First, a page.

Those of you who know me in real life, know that before I started She Treads Softly, several moves and states ago, we lived on four acres outside a town in rural South Dakota. We liked living in the country and some of our fondest memories are of our huge garden, orchard, and watching the night sky for meteor showers or the Northern lights.

While living there, the community, still full of small family farms where cows did graze in fields, was fighting against a huge hog operation starting up in the area - and it was a fight. As Janet Kauffman would well know, the owners who wanted to start the hog operation weren't "farmers." They came from out of state. They didn't live on or even near their operations. They already had operations stinking up rural landscapes in nearby Nebraska and causing environmental problems. They also had some well paid lawyers on their side.

During that time we also were attending county commissioner meetings trying to keep a huge cell phone tower from being erected right by us. The representative from the company that wanted to erect the cell phone tower was from Boston. He had a condescending attitude toward those of us opposing the tower, not realizing that most of the neighbors were well educated. (It was a pity we never had a say about the new guy who moved out there the summer before we moved away and put in a high-watt night light, ruining the night sky.)

I've experienced a city (small town outside of the city) engineer (not trained) deciding a road needed to be straighten which resulted in the removal of two beautiful maple trees in our front yard. And, why, no, their actions did nothing noticeable that improved the road or the drainage; all it accomplished was the removal of several healthy trees and a whole bank of irises.

Finally, I have a real hang-up about watering grass. I have refused to water grass when I lived in places where water is generally plentiful and rains frequent. I especially refused to plant large areas of grass and water it when living in the high desert, where rain and water are not plentiful and people fight over water rights. I always found it absurd that many HOAs required a high percentage of grass in the landscaping. When we landscaped our front yard, our plans made it clear we were using xeroscaping.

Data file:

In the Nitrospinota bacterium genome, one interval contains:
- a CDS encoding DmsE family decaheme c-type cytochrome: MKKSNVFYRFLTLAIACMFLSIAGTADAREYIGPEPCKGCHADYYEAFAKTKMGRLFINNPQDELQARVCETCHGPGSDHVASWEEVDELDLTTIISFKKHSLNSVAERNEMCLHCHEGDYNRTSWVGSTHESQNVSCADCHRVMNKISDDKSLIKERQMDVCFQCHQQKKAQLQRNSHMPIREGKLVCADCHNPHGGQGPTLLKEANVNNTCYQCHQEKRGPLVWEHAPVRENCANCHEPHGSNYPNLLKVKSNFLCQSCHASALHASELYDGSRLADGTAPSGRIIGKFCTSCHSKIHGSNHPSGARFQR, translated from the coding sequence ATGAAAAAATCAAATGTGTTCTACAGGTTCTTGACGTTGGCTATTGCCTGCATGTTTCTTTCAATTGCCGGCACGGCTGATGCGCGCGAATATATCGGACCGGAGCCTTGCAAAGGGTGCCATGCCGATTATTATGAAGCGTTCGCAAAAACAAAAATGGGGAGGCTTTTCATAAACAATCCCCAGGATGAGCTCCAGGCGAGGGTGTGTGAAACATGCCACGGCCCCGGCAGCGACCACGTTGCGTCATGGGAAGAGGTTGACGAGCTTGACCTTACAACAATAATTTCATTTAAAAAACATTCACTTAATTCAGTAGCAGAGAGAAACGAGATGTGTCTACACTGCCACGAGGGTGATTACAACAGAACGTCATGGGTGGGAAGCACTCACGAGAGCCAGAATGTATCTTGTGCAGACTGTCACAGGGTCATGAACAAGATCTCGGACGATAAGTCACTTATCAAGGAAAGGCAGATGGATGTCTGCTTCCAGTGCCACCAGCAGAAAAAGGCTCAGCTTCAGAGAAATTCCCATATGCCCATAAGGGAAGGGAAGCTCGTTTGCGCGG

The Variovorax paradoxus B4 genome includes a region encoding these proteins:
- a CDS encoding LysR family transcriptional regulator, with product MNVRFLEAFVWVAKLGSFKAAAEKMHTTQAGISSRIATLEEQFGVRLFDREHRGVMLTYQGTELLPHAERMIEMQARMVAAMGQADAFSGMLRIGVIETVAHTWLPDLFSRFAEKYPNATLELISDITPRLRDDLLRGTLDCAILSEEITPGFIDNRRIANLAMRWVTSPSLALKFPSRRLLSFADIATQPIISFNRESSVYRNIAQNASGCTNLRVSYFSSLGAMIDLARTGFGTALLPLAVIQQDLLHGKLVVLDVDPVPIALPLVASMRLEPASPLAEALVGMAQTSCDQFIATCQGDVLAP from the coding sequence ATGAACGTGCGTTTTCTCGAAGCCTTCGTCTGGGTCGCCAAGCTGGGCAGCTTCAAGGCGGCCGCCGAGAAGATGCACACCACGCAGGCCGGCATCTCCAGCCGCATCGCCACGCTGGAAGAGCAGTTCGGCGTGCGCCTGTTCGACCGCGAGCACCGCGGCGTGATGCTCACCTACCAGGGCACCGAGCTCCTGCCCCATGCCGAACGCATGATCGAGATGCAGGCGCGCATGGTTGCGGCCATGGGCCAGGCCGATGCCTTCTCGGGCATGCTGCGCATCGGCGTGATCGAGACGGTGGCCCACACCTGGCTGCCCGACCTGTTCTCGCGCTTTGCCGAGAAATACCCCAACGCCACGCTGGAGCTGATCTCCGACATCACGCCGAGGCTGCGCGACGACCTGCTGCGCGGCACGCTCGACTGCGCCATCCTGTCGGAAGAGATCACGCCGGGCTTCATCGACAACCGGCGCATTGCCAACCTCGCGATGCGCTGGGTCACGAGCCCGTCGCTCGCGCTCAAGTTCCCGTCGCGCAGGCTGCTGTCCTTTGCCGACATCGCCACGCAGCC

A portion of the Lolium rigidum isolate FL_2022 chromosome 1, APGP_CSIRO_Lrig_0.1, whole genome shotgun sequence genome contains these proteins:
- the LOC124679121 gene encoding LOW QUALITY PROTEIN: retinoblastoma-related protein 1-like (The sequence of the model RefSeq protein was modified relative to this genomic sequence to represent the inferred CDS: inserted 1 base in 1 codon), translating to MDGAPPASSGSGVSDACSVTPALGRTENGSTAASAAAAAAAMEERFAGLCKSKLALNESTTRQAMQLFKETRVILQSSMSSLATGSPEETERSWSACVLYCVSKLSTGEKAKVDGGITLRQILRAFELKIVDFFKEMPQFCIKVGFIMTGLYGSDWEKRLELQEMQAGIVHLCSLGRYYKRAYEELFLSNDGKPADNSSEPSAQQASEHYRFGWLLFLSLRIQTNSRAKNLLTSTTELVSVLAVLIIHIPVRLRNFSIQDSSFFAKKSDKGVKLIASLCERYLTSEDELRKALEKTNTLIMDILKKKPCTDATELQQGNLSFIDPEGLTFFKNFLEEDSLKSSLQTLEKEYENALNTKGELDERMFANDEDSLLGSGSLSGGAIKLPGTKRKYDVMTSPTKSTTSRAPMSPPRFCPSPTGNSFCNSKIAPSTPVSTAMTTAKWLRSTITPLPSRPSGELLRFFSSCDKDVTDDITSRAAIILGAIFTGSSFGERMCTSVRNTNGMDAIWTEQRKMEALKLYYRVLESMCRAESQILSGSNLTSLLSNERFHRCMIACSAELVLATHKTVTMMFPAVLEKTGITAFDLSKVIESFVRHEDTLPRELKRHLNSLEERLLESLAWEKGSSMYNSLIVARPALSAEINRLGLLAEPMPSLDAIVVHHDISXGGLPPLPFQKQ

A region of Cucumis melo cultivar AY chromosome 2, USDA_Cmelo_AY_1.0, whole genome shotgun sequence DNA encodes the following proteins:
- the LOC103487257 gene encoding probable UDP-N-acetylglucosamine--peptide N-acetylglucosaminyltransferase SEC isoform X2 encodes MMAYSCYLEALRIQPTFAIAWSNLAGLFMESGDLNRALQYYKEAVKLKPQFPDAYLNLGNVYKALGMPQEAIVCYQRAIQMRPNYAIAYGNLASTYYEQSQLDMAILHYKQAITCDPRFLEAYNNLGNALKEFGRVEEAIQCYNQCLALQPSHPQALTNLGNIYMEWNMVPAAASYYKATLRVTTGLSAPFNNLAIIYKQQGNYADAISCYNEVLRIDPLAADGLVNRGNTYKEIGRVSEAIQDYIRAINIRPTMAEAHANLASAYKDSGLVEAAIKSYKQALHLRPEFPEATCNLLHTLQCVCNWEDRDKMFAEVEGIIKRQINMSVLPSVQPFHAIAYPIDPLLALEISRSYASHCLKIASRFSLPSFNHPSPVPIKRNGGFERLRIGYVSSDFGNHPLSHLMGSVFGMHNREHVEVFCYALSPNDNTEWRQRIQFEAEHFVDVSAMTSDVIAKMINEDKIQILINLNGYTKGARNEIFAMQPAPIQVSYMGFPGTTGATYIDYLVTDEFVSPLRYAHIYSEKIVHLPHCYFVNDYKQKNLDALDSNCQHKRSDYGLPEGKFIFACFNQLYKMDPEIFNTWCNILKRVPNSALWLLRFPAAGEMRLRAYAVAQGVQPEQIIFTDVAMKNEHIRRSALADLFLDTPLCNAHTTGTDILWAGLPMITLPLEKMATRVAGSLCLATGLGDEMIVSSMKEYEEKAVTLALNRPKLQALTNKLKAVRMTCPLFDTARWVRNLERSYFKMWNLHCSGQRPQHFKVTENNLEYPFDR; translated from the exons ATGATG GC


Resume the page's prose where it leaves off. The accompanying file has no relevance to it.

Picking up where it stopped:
Trespassing: Dirt Stories and Field Notes contents include:

Dirt Stories:
With My Hands, Swimming
Snail, Snail, Shoot Out Your Horns
Monitoring:10 Spot Samples
A Geography, A Library (Cecilia Says)
Carried Away

Field Notes:
The Fantasy of the Clip Art Farm
Letting Go: The Virtue of Vacant Ground
Buried Water
malinger, meander, in perpetuity (A Creed)
This Stream, That Stream
Skinhead Agriculture
Highly Recommended


Hey, don't even picture cows in green pastures. No, they walk on concrete, and their knees bulge like your grandmother's, crawling on cobblestones for whatever crimes. pg. 3-4

She does not perk coffee for the EPA guys. But she assumes they'll show up, and when they do, she says, "Sit down. Here are the maps. Here's Child's Drain. This is what's happening." pg. 21

We've been sitting outside every day for a week, sort of guarding the maple tree, but mostly just watching everything else get ripped up, and trying to adjust our eyes to the new views. pg. 28

But the machinery's past Barry's house now. The trees are gone and so is what Eddie calls brush - all wild cranberry, bittersweet on the fenceline. pg. 32

Maggie told Arthur the red blinking light was as bad as his eye tick, he winking he did in meetings. It wrecked the scene. The lost dark was the worst, but daytime wasn't much better. In sunlight, the eye winked silver. pg. 43

Tatia would have said those words, too, tread lightly. She who treads lightly is kin to the sea. pg. 72